Nathaniel Welch/Redux; Wardrobe Styling by Julie Bent
En espanol l Stephen Barry couldn't remember a time during the past 10 years when his hip didn't cause him pain. On many occasions the discomfort was so severe, he says, that he could barely step from the dock near his Davidsonville, Maryland, home into his boat. The retired educator, 64, took medications and exercised "religiously," but nothing seemed to help.
Barry suffers from osteoarthritis (OA), an often debilitating disease caused mainly by wear and tear on the joints. In its most advanced form, OA results in the complete loss of cartilage in a joint, causing bone to rub against bone. Some 27 million Americans have OA — more than any other chronic disease except heart disease and cancer.
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Until fairly recently, doctors have been limited in their treatment options: exercise, anti-inflammatory drugs, physical therapy and, more dramatically, joint replacement — the route Barry finally took to get the relief he needed. In recent years, though, several lesser-known treatments have emerged.
1. Pain Relief
In 2010, the Food and Drug Administration (FDA) approved the drug Cymbalta to treat pain associated with osteoarthritis. First approved in 2004 to counteract major depressive disorders, Cymbalta boosts levels of serotonin and norepinephrine in the brain, inhibiting pain perception. But Cymbalta doesn't work for everyone. That's why researchers are increasingly excited about new ways to block nerve growth factors, proteins in cells that are consistently elevated in those who experience chronic pain.
In particular, doctors have high hopes for a medication called tanezumab, which seems to inhibit nerve growth factors. In 2010, the FDA halted clinical trials of tanezumab after some patients' osteoarthritis worsened. After reexamining the data, the FDA has cleared the way for more controlled clinical trials to resume.
Our joints are bathed in synovial fluid, a clear, gel-like substance that provides lubrication. Within the synovial fluid is hyaluronic acid, which deteriorates in those with OA. Doctors will frequently inject synthetic hyaluronic acid into patients' joints to reduce pain. "I'd say 70 percent of my patients get 70 percent better," says Fred Redfern, M.D., an orthopedic surgeon in Henderson, Nevada, who treats hundreds of patients this way. "It buys time, and side effects are rare."
Platelet-rich plasma (PRP) injections — which involve withdrawing blood from a patient, spinning it to separate the platelets and then injecting the concentrated platelets into a joint — also have shown great promise. In a study published last year, 15 patients were injected with PRP in a knee and monitored for 12 months. Most experienced a decrease in pain.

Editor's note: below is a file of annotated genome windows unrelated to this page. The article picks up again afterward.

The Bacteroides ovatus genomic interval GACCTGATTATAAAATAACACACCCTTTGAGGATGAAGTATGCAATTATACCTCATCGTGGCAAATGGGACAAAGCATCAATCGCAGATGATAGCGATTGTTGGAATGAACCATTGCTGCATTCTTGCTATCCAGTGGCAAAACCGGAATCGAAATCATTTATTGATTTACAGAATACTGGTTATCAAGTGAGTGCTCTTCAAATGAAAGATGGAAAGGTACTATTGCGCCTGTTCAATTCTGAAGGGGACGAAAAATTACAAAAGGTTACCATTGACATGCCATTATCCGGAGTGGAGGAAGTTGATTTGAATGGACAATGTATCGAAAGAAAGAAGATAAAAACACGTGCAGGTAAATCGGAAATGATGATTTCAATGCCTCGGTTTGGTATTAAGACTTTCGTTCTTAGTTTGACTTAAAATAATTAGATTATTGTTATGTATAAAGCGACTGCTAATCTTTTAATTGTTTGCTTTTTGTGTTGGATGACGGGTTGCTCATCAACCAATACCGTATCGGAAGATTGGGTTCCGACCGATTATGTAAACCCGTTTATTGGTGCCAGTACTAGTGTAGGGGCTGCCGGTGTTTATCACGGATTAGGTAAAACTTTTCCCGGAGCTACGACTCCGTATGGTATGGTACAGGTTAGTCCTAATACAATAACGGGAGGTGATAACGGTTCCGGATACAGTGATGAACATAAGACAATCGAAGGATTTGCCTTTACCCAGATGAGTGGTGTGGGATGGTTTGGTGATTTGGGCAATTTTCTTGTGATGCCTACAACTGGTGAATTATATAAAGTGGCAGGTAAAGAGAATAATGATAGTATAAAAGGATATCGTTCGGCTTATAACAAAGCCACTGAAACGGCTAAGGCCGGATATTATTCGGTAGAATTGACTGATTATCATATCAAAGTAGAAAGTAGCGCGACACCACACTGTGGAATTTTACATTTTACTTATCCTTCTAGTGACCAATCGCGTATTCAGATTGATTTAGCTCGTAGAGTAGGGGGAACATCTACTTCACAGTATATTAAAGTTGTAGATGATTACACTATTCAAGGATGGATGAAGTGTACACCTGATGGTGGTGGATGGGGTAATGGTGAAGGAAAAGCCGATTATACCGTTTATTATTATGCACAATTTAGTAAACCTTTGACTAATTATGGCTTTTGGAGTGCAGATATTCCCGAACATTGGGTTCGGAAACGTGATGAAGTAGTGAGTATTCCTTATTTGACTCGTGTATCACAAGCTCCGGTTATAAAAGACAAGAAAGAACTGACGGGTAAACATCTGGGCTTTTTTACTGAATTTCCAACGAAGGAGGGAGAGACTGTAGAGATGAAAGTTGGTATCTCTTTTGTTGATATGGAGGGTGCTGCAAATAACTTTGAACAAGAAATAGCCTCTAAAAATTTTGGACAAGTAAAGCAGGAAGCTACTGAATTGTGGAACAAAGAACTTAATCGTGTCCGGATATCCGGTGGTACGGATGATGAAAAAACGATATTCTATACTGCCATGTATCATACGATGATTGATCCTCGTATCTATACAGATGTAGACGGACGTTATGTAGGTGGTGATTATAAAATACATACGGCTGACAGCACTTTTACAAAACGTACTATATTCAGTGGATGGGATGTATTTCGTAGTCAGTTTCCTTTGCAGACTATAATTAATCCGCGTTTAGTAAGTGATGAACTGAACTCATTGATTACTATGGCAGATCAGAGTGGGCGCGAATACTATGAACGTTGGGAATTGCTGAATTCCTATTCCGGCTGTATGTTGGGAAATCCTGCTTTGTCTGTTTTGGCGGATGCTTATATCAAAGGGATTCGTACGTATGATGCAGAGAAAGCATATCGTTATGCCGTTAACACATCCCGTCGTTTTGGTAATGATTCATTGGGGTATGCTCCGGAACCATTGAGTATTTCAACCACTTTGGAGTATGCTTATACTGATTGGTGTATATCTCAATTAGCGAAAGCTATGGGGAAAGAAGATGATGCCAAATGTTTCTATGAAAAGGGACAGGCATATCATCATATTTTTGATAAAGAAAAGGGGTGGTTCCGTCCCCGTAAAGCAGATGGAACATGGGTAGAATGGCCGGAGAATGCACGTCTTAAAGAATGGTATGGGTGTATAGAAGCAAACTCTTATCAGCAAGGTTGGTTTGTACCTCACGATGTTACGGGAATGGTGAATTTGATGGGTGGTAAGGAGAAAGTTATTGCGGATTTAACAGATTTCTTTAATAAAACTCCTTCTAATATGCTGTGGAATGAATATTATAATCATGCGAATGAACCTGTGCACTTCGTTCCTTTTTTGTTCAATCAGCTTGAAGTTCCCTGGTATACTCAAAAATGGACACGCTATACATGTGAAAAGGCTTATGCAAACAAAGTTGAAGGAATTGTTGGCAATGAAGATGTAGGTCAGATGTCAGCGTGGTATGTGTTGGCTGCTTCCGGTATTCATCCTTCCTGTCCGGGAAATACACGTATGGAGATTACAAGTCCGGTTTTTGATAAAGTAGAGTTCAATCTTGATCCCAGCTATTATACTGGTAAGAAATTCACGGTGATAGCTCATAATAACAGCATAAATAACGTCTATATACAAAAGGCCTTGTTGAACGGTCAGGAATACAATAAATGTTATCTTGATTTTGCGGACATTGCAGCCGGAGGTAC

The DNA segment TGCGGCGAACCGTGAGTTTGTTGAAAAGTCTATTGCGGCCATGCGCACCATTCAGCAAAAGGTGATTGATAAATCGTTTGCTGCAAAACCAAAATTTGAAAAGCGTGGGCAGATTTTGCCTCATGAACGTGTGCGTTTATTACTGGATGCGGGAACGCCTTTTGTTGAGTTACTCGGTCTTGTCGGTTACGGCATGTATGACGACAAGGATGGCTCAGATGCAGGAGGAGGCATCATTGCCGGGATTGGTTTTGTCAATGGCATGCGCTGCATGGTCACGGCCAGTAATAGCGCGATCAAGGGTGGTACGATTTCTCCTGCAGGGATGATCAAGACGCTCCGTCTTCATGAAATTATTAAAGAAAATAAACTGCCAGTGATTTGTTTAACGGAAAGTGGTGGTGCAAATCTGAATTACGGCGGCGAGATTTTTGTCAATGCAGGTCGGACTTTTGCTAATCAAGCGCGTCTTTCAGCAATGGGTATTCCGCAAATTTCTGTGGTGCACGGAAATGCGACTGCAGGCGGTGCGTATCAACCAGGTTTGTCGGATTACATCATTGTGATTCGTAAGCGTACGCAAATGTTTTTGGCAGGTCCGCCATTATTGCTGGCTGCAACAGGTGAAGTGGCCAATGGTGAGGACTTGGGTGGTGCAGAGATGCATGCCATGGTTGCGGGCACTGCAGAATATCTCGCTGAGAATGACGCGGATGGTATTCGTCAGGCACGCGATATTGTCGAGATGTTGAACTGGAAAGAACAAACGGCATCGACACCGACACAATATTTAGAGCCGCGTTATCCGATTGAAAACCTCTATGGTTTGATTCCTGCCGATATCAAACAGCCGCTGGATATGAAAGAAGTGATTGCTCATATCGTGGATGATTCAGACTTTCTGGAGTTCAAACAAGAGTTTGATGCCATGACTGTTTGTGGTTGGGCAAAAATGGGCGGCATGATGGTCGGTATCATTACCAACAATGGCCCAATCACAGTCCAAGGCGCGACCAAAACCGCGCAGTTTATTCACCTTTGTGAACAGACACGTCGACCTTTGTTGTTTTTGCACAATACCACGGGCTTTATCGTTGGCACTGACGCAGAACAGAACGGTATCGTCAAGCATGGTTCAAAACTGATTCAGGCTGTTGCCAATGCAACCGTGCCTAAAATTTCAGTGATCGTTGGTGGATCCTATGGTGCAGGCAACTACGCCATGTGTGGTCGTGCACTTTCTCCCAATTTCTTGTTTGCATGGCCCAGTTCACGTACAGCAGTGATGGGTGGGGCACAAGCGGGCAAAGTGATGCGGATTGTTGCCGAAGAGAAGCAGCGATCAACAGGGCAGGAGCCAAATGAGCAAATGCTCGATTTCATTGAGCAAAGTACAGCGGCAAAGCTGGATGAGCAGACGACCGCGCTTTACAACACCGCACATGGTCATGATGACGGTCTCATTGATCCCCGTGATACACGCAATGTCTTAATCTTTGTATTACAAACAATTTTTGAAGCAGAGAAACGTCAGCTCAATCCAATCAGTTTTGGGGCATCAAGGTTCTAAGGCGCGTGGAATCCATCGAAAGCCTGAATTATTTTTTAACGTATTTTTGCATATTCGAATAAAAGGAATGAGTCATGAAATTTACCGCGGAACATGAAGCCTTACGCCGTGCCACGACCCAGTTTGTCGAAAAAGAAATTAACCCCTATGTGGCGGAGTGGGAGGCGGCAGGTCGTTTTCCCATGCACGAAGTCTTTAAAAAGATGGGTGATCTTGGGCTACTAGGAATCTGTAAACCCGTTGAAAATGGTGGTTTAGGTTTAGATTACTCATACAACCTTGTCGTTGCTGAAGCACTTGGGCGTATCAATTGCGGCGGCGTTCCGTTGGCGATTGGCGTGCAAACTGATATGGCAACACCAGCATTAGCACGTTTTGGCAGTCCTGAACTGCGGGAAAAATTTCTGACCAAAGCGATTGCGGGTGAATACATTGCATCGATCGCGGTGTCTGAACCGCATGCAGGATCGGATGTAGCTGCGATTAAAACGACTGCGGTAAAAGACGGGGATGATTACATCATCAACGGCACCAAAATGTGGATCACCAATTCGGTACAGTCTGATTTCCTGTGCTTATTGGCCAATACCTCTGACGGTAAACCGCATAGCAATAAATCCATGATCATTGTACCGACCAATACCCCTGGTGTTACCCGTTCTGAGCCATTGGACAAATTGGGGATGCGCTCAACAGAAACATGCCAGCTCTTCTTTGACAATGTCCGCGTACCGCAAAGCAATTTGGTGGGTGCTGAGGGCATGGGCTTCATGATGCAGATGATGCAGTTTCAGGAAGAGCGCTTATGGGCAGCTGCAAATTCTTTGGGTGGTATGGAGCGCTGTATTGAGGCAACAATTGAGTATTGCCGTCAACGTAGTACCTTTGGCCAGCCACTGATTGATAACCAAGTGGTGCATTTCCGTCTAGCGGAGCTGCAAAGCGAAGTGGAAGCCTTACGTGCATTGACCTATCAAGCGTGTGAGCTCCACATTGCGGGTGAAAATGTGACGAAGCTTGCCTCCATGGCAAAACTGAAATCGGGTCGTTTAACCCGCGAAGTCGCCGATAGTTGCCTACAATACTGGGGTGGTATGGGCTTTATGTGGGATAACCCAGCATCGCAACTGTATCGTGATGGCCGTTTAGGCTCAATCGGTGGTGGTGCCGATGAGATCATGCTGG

Even more recently, stem cell injections have been used to treat knee injuries, especially in professional athletes. A study published in January in the Journal of Bone and Joint Surgery found that patients with osteoarthritis who received a stem cell injection also experienced reduced pain.
As the name implies, this procedure involves distracting the stress on a joint by creating a metal frame outside the skin around the joint and anchoring the frame surgically to the bones above and below. The frame absorbs the weight, but the real benefit comes from the bones' separating. The ends of the bones become softer, enhancing blood flow and stimulating the growth of cartilage. A study published last year in Osteoarthritis and Cartilage showed that 15 of 23 European patients with advanced osteoarthritis had substantial reduction in pain and improvement in function for two years following knee distraction.
Distraction does have drawbacks. Knee distraction is not widely available in the U.S. (most patients opt for full knee replacement). The frames stay on for months. Rehabilitation is long. And the cartilage produced may be less durable than natural cartilage. Nevertheless, Annunziato Amendola, M.D., director of the University of Iowa Sports Medicine Center, says most of his ankle-distraction patients are "doing very well."
4. Cartilage Replacement
Because it's the loss of cartilage that makes osteoarthritis so painful, researchers have focused on finding ways to replace this connective tissue. Autologous chondrocyte implantation, or ACI, involves doctors' taking a small amount of cartilage from the patient's joint, cultivating the cells, sealing the affected area and injecting the cultivated cells under the seal. For all its promise, though, ACI works only when the arthritis is contained in a relatively small area.
That's why doctors are excited about recent research published in theProceedings of the National Academy of Sciences, in which scientists were able to prod bone marrow stem cells to act like cartilage. "Come up with something that regenerates cartilage and you have the Holy Grail," says Eric Ruderman, M.D., professor in medicine-rheumatology at Northwestern University in Chicago.
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